On August 7, 2002, the Funds filed the complaint that started the present case. They began by suing PMI in the Northern District of Illinois for delinquent contributions and an audit. An amended complaint followed on July 10, 2003, adding PMI owner Haughey as a defendant. Four months later, on November 6, 2003, the district court entered a default judgment against PMI and Haughey and in favor of the Funds, in the amount of $59,975.47. Thereafter, the Funds initiated post-judgment proceedings pursuant to FED. R. CIV. P. 69(a), which instructs district courts to follow the law of supplementary proceedings of the state in which they sit. The parties and district court accordingly proceeded under the Illinois statute governing supplementary proceedings, 735 ILCS 5/2-1402.

The Funds sent citations to discover assets to several companies, seeking to find out if any of those third parties owed money to PMI-for if they did, Rule 69(a) and Illinois law would entitle the Funds to recover the amounts owed. With those citations still pending, MB Financial appeared in the district court on March 23, 2004, to assert its own interest in PMI's assets. It claimed, and the Funds did not dispute, that it held a secured, perfected interest in PMI's assets with priority over that of the Funds. Two months later, on May 25, 2004, the district court entered an Agreed Order providing that (1) MB Financial's secured interest was perfected, valid, and enforceable, with first priority over PMI's assets; (2) the Funds' rights were valid and enforceable but subordinate to MB Financial's; and (3) the citations filed by the Funds, and any additional citations that third parties might file, would remain in full force and effect under Illinois Supreme Court Rule 277(f), "Supplementary Proceedings," and any recoveries obtained from those citations would apply first to the debt owed to MB Financial, and then to the debt due to the Funds.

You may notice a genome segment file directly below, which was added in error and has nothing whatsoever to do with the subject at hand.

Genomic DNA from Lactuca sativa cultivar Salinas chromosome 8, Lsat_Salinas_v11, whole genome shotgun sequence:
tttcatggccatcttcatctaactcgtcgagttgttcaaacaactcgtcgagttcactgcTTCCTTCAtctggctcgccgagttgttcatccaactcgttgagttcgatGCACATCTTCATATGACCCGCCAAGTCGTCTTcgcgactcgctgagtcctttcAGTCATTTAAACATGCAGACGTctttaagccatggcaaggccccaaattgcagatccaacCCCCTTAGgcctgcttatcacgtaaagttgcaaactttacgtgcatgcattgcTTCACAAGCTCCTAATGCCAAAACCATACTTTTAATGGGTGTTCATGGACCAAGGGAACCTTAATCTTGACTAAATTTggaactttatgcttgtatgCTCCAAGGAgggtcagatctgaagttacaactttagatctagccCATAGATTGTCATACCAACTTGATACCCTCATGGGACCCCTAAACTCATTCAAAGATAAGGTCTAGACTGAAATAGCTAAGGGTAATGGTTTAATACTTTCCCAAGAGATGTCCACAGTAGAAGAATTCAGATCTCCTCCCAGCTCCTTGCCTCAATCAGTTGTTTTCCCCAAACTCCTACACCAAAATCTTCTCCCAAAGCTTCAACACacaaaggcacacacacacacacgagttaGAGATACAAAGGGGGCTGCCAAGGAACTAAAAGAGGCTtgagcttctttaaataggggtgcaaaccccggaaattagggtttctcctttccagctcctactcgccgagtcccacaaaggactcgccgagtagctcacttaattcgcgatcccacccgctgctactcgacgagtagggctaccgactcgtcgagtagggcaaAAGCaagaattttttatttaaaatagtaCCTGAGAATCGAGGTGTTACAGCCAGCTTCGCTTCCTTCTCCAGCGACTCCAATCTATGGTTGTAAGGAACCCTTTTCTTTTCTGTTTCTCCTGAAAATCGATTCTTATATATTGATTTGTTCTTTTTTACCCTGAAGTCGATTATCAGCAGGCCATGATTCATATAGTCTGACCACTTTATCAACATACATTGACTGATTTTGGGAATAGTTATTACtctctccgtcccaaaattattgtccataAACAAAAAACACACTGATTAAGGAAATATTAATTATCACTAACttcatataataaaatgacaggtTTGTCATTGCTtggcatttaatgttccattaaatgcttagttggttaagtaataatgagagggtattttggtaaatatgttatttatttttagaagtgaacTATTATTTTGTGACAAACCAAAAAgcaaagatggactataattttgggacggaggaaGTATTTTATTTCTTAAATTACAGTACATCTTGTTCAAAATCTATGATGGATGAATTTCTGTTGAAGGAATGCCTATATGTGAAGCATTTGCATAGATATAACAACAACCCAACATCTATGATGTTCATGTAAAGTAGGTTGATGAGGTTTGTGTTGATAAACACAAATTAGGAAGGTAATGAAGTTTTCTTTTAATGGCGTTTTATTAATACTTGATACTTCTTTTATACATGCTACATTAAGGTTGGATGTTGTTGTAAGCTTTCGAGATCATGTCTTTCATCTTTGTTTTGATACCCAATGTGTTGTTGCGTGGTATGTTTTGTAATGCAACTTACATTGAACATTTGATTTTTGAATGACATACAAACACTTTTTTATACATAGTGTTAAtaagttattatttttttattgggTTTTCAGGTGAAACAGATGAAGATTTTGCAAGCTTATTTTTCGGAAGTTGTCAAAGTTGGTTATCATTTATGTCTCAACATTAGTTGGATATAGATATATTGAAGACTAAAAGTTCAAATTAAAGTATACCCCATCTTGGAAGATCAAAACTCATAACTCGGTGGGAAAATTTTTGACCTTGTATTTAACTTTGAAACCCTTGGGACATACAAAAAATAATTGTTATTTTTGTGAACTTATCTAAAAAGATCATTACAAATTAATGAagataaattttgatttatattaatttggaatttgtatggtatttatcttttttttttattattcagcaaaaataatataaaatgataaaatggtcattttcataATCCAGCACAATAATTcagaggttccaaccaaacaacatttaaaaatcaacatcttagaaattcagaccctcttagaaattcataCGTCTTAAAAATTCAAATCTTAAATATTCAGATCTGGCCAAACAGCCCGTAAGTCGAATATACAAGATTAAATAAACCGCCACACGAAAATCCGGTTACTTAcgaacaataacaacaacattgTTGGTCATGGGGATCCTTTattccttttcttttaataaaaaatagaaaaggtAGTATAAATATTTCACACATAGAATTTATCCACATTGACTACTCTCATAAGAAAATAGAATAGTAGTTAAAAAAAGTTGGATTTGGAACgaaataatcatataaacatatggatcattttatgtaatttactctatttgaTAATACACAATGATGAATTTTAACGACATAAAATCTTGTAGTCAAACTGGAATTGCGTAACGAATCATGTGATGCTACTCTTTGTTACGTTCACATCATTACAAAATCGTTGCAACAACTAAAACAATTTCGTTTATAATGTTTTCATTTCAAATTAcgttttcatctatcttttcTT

Two weeks later, on June 2, 2004, attorneys for MB Financial wrote a letter to MAT Leasing, seeking to collect on accounts receivable that MB Financial believed were owed from MAT Leasing to PMI. (A letter also went to M.T. Transit, but because the matters relating to M.T. Transit are not pertinent to this appeal, we do not discuss them further.) The letter noted that "while [PMI's] records of invoices are complete, records of payments made to [PMI] are not, and therefore we are unsure of the actual balance outstanding." The letter requested copies of MAT Leasing's payments on these "outstanding accounts receivable," but MAT Leasing did not oblige. The following month, on July 7, 2004, the Funds issued a citation to discover assets to MAT Leasing; MAT Leasing did not respond to the citation nor did it comply, and so on October 13, 2004, the Funds filed a motion for rule to show cause why the third-party citation respondent MAT Leasing and its President, Michael Tadin, should not be held in contempt for the failure to comply. The motion also asked the court to order the citation respondents to pay the attorneys' fees and costs that the Funds incurred in bringing the motion.

The district court granted the Funds' motion on January 11, 2005, and set a rule to show cause hearing for January 27, 2005. The hearing was conducted as a status hearing, and as it concluded, another status hearing was set for April 28, 2005. Counsel for MAT Leasing entered his appearance on April 15, 2005. Four days later, the Funds filed a motion for turnover of MAT Leasing's assets, along with a notice for presentment of that motion at the hearing scheduled for April 28. When that hearing convened, the district judge entered the Funds' motion for turnover of MAT Leasing's ...